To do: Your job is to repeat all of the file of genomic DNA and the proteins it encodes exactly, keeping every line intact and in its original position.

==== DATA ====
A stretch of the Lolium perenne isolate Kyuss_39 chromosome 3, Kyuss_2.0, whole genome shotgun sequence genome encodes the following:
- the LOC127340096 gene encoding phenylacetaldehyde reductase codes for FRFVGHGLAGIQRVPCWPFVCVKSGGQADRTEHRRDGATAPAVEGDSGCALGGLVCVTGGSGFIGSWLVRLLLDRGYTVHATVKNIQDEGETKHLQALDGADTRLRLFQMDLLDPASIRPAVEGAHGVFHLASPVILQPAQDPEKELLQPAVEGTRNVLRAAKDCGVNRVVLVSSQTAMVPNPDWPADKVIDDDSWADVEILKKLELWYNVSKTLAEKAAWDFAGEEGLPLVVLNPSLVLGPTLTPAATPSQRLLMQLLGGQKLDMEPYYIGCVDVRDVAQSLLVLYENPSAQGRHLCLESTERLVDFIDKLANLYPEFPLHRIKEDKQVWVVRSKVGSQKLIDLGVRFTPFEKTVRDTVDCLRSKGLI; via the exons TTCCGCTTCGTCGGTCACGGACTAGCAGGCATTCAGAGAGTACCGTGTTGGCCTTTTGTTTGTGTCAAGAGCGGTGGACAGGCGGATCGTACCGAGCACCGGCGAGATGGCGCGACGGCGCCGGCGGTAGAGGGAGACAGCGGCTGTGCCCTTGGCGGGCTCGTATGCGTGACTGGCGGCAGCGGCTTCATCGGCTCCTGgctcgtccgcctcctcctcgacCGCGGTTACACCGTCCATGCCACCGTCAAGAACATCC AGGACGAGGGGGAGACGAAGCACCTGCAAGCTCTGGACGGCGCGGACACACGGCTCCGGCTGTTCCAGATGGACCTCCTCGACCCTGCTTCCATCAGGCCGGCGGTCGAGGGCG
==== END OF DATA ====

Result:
A stretch of the Lolium perenne isolate Kyuss_39 chromosome 3, Kyuss_2.0, whole genome shotgun sequence genome encodes the following:
- the LOC127340096 gene encoding phenylacetaldehyde reductase codes for FRFVGHGLAGIQRVPCWPFVCVKSGGQADRTEHRRDGATAPAVEGDSGCALGGLVCVTGGSGFIGSWLVRLLLDRGYTVHATVKNIQDEGETKHLQALDGADTRLRLFQMDLLDPASIRPAVEGAHGVFHLASPVILQPAQDPEKELLQPAVEGTRNVLRAAKDCGVNRVVLVSSQTAMVPNPDWPADKVIDDDSWADVEILKKLELWYNVSKTLAEKAAWDFAGEEGLPLVVLNPSLVLGPTLTPAATPSQRLLMQLLGGQKLDMEPYYIGCVDVRDVAQSLLVLYENPSAQGRHLCLESTERLVDFIDKLANLYPEFPLHRIKEDKQVWVVRSKVGSQKLIDLGVRFTPFEKTVRDTVDCLRSKGLI; via the exons TTCCGCTTCGTCGGTCACGGACTAGCAGGCATTCAGAGAGTACCGTGTTGGCCTTTTGTTTGTGTCAAGAGCGGTGGACAGGCGGATCGTACCGAGCACCGGCGAGATGGCGCGACGGCGCCGGCGGTAGAGGGAGACAGCGGCTGTGCCCTTGGCGGGCTCGTATGCGTGACTGGCGGCAGCGGCTTCATCGGCTCCTGgctcgtccgcctcctcctcgacCGCGGTTACACCGTCCATGCCACCGTCAAGAACATCC AGGACGAGGGGGAGACGAAGCACCTGCAAGCTCTGGACGGCGCGGACACACGGCTCCGGCTGTTCCAGATGGACCTCCTCGACCCTGCTTCCATCAGGCCGGCGGTCGAGGGCG